I will be leaving shortly. I am sitting down for the first moment today, and it is difficult for me to get up. I also simply enjoy writing you, so I can laugh at myself a little over this crazy day. (There is something else—a new feeling, I'm not quite sure what it is—freedom? Becoming myself again? Something like that.)

Maya arrived home at two in the afternoon to find Ido screaming in pain and me breathing through wads of cotton dipped in aftershave as a disinfectant. I know she was thinking about the vaccination bottle growing slowly moldy in the refrigerator. The first mantra of married life ("I told you so!") was already sparkling in her eyes. But I have explained to her before, and did again, that sometimes—in rare cases, but being the bitter exception is not uncommon for me—the vaccination itself might cause infection, and no sane man would, of his own free will, go out of his way so a doctor can inject him with germs of impotence. Weakened, indeed—but how can you know who exactly and by what they determine the standards?

Maya didn't smile. Maya doesn't smile at my jokes much anymore. (You aren't exactly rolling around on the floor screaming with uncontrollable laughter either, are you? Why is it that women always scowl when I'm even a little jolly?) But I long ago lost the competition against the earth's gravity for control over the edges of Maya's lips. Where did my happy, laughing girl go? Where is she?

Where were we?

I'm writing this and thinking, If only I could send this letter to her.



She sat down at the kitchen table with Ido on her lap and asked me where I intended to go. I said that, as usual, I would go to my hotel in Tel Aviv, because I would not stay in Jerusalem as long as he was contagious. She took a deep breath and asked me how long I planned to stay away from home. I said that, as usual, at least until the swelling behind his ears went down. Meaning about four or five days, a week. As usual.

It has somehow become an institution between us, my annual vacation from the epidemic. Nobody asks too many questions—but Maya's eyes fade in front of me a little.

Anyway, she helped me pack, and reminded me not to forget certain things, and by the time we reached the door, we were soft and buttery with each other again. She caressed me and asked me if it wouldn't be so difficult for me to be alone this way, if I'm sure I have to run away so far again, because I haven't caught it all these years, maybe I'm naturally immune to it (which I certainly might be). And I told her that it would be very hard for me to be alone, and invested a lot of emotion in my "very"—I swore it to her with all my heart, shit-heel that I am. We hugged again, and we felt true sorrow and even a little fear, because who knows whether, etc., and all the complications that go along with it. I've lived in deadly fear of these complications my entire life, and now I have managed to infect even Maya with the same fears. Despite her immunological education. She knows these complications are mainly in my head, but on the other hand, this year is the first time that Ido has really caught it—so isn't that an interesting development.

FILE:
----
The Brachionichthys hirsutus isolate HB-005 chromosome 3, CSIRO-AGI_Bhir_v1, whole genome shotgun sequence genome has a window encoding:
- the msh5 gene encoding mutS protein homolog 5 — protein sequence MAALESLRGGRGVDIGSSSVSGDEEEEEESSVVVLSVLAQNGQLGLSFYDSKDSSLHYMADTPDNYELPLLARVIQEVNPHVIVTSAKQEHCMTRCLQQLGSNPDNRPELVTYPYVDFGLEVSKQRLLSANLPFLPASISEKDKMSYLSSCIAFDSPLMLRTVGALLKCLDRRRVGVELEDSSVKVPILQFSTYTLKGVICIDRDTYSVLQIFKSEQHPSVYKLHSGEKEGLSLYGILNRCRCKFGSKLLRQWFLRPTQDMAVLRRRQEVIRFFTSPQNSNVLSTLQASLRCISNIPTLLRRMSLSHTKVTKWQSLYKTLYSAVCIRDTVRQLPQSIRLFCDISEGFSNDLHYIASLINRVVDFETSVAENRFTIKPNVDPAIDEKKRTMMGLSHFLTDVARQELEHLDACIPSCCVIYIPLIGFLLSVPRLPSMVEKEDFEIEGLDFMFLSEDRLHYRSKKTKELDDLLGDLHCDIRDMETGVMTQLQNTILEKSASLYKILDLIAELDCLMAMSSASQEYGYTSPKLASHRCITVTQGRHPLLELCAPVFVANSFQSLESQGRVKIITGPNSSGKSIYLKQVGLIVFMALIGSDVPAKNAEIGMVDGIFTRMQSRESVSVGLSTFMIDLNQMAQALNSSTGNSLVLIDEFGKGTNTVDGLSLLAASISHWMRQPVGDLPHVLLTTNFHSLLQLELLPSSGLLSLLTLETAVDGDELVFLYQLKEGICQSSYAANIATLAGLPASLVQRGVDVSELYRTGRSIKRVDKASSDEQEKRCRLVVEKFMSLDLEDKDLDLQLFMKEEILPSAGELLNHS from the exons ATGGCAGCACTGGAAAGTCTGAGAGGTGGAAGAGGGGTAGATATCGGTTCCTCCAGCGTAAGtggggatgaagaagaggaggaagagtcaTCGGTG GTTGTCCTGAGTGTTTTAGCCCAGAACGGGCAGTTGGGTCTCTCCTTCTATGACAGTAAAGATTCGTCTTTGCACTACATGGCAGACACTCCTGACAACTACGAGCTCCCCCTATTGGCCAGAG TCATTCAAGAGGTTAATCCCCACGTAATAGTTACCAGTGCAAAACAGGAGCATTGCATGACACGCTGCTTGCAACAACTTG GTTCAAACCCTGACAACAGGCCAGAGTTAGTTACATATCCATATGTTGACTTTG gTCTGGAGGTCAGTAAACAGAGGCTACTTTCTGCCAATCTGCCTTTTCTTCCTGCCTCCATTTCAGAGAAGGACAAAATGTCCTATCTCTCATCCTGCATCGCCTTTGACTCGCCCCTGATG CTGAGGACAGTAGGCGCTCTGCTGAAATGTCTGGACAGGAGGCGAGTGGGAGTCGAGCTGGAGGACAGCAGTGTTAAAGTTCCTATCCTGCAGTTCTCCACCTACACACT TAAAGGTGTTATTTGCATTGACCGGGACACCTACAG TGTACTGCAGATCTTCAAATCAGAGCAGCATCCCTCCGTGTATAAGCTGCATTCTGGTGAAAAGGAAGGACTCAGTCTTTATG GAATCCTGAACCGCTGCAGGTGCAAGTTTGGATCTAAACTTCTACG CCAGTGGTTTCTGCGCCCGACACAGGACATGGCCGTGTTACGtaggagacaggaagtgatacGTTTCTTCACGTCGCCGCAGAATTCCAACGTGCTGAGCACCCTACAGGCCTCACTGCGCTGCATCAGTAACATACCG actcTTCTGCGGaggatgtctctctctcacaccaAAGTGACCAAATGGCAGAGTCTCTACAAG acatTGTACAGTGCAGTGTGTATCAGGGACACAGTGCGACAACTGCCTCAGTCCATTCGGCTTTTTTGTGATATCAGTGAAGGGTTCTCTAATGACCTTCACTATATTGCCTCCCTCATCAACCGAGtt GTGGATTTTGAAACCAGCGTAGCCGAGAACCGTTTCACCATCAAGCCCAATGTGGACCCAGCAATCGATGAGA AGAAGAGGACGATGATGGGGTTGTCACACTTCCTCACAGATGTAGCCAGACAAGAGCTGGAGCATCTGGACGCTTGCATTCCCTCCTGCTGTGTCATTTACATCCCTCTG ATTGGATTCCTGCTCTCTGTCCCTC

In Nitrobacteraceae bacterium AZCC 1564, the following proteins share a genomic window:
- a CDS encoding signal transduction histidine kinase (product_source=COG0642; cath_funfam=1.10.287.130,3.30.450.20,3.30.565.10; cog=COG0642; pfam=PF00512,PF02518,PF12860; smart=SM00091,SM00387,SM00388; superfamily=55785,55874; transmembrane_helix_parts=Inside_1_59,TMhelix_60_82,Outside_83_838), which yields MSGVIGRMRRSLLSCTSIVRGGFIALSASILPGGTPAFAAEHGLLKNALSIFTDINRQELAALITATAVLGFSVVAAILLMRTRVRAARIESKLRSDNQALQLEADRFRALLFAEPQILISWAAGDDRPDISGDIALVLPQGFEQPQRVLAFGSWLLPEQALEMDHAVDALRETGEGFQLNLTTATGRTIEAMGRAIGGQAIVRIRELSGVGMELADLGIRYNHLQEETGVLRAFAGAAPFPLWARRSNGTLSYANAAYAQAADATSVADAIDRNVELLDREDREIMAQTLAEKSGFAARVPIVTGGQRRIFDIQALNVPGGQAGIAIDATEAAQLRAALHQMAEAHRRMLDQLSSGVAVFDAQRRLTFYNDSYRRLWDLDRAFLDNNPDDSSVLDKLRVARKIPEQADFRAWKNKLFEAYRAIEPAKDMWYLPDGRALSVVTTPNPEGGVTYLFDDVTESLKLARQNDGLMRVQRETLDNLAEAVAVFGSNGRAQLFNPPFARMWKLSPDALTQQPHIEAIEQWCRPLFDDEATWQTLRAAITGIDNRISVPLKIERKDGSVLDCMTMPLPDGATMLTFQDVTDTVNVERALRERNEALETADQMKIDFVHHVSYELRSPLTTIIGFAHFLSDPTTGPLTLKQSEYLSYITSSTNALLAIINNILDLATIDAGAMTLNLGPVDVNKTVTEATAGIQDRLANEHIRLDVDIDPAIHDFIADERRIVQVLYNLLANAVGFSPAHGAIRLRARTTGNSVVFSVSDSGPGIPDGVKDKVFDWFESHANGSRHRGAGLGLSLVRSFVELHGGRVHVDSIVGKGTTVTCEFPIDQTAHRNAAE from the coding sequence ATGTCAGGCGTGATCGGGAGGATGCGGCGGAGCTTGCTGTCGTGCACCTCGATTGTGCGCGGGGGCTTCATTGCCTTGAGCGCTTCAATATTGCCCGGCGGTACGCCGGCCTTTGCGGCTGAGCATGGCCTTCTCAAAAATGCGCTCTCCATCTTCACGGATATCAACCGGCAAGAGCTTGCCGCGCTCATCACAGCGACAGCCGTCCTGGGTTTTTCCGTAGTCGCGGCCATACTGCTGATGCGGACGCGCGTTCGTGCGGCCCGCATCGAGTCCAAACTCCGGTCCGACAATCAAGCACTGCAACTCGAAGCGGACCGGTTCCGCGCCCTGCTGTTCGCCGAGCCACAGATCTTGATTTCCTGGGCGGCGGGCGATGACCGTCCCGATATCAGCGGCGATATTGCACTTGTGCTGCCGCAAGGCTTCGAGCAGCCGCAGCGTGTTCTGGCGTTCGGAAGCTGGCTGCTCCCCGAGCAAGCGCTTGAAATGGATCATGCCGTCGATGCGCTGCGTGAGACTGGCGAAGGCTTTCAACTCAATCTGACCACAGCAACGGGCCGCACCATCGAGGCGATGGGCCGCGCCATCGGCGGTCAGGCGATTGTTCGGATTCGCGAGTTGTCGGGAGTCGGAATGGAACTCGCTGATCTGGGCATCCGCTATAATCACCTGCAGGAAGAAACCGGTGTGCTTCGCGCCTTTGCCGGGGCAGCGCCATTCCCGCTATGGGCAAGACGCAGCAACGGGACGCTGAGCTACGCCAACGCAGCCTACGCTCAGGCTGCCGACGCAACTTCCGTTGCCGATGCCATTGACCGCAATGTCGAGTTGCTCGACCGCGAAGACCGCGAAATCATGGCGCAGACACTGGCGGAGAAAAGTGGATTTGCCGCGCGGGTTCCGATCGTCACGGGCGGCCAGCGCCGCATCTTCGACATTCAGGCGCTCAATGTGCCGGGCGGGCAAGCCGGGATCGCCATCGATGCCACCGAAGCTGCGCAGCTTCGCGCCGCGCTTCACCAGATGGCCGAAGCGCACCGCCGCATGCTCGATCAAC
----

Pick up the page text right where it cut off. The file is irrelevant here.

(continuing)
I said, Come on, why are you making such a big deal out of it, as if I were leaving for good (but every separation between us, even the most routine, always seems like an eternal goodbye for us). And I also mentioned that I would be back in a few days (and every meeting of ours has some of the awkwardness of a first date). And for a moment I almost stayed. But no, I left, I left, determinedly, feeling, deep in my heart, that I wouldn't return the same man. Something is about to happen. Maya felt it, too—she can immediately feel it when wind is blowing in the sails of my manhood (and if she had, only once, said that she knows, she knows me—that we don't even have to talk about it, let's just start all over again,with a clean slate, and let each of us finally give everything we can to the other, because we have grown so much since)—

Well, as you can see, I have very little trouble writing and writing and writing and passing the entire week in this manner—and perhaps that isn't such a bad idea.



A moment before I fly: I just made a little arrangement with the post office: they will transfer any letters in my mailbox to my hotel in exile (just don't write your name on the envelope). So please, don't abandon the one who was sent away!



(Four in the afternoon, already on the boardwalk!)



But ...